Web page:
Covid-19 vaccine takes a step forward in Seattle
A Covid-19 vaccine tested in Seattle took another step forward Tuesday.
Moderna’s messenger-RNA vaccine is safe enough for clinical trials to continue. There are also signs it may work.
The preliminary safety trial (Phase 1) results were published Tuesday in the New England Journal of Medicine.
Volunteers injected with two doses of the vaccine at Kaiser Permanente Research Institute in Seattle developed antibodies comparable to someone who has had the disease.
But it’s not yet clear how well this vaccine will work. There are still two more phases of clinical trials to go.
This is the first coronavirus vaccine to be tested on humans. And it could be the first vaccine publicly available if all goes well.
The lead author of the study is Lisa A. Jackson, MD, MPH, a senior investigator at Kaiser Permanente Washington Health Research Institute in Seattle.
An editorial in the New England Journal of Medicine notes that through this vaccine trial, "the world has now witnessed the compression of 6 years of work into 6 months."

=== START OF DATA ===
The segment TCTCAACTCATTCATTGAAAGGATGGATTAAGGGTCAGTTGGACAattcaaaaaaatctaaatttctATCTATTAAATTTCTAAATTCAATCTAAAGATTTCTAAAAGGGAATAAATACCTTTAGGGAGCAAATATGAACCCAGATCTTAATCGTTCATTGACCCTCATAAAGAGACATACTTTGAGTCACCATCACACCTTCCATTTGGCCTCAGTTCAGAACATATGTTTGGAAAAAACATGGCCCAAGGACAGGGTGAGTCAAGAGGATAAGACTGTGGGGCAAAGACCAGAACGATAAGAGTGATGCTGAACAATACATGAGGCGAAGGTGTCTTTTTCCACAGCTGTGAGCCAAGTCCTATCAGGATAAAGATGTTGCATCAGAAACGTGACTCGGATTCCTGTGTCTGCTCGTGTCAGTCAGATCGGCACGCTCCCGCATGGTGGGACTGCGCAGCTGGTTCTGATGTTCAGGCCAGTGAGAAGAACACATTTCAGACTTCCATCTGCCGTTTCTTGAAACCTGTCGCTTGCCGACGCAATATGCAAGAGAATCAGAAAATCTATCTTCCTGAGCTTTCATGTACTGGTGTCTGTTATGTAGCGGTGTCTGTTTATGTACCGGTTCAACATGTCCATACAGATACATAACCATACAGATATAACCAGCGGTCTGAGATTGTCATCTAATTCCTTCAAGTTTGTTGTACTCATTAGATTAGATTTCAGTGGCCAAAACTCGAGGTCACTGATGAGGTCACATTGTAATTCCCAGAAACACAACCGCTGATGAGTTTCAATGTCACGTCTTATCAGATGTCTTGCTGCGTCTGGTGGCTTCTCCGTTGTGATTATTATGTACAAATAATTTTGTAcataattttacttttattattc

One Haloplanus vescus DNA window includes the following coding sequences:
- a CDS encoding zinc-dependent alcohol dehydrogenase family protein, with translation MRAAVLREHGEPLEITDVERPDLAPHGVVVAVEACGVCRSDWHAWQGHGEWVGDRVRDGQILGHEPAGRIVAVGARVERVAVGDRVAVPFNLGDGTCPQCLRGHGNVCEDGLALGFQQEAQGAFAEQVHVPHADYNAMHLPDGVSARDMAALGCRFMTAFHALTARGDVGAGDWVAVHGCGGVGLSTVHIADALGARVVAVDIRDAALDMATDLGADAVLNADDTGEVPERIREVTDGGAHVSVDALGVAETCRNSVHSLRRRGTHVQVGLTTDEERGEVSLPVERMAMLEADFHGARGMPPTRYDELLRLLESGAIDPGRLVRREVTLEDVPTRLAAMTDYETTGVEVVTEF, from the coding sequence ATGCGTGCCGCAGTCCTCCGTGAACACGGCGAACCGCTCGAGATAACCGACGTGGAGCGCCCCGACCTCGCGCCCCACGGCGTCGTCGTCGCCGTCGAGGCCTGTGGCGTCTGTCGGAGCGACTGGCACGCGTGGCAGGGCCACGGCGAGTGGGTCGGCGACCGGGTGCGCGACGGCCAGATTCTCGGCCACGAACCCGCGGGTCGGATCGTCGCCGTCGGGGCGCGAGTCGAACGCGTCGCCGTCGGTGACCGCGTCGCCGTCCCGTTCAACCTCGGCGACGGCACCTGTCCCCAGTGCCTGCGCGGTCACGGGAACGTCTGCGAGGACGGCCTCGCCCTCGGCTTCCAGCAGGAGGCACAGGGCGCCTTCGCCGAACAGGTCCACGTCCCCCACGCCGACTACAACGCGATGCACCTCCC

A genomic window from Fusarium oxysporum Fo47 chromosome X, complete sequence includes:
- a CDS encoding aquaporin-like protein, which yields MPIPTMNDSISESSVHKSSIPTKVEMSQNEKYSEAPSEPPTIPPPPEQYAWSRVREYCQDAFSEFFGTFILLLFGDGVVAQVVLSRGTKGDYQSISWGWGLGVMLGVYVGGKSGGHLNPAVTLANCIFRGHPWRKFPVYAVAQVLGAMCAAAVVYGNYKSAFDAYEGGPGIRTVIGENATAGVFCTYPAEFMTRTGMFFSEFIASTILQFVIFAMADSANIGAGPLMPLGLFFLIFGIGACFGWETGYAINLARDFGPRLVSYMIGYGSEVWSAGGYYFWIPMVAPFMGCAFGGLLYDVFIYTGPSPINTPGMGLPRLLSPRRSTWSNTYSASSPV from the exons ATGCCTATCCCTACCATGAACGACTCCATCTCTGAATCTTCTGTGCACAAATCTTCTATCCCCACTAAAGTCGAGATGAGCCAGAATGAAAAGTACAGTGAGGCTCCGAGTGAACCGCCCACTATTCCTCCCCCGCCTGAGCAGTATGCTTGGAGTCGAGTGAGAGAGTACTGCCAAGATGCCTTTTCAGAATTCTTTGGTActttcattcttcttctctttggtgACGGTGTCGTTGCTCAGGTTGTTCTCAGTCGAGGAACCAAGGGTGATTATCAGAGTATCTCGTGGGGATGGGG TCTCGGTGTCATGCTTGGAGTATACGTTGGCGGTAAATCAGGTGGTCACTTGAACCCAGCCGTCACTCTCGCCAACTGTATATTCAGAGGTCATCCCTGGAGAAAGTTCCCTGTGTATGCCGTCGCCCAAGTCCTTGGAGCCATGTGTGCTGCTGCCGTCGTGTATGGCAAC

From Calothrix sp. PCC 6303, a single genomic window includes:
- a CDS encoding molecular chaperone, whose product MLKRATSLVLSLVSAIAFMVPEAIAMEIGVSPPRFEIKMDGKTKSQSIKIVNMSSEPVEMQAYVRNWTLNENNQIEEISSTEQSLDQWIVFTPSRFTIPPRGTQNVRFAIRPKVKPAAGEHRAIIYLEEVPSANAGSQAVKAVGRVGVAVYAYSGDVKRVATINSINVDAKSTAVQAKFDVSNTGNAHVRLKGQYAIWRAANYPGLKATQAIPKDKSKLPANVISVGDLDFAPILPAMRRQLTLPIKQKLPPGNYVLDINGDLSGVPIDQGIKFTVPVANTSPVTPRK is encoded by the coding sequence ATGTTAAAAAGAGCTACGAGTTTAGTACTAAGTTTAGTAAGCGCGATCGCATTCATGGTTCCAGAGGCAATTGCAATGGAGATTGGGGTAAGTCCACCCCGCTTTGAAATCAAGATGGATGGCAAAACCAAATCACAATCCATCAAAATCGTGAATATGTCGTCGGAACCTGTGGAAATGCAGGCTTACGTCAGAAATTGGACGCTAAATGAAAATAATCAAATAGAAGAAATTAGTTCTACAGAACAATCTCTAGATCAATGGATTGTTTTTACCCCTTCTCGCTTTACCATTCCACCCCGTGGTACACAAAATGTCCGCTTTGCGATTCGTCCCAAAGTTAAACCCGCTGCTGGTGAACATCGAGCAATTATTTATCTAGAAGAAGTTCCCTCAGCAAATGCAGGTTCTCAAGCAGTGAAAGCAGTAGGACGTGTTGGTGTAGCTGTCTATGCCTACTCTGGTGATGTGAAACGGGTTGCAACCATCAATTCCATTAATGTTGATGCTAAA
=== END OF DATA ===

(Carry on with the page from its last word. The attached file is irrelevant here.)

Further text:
"The speed with which this vaccine has been developed is remarkable — from publication of the first SARS-CoV-2 sequences through phase 1 in 6 months, as compared with a typical timeline of 3 to 9 years .... The safety and immunogenicity data in this preliminary report are promising, and they support continued development of this vaccine. However, we must bear in mind the complexity of vaccine development and the work still to be done before Covid-19 vaccines are widely available."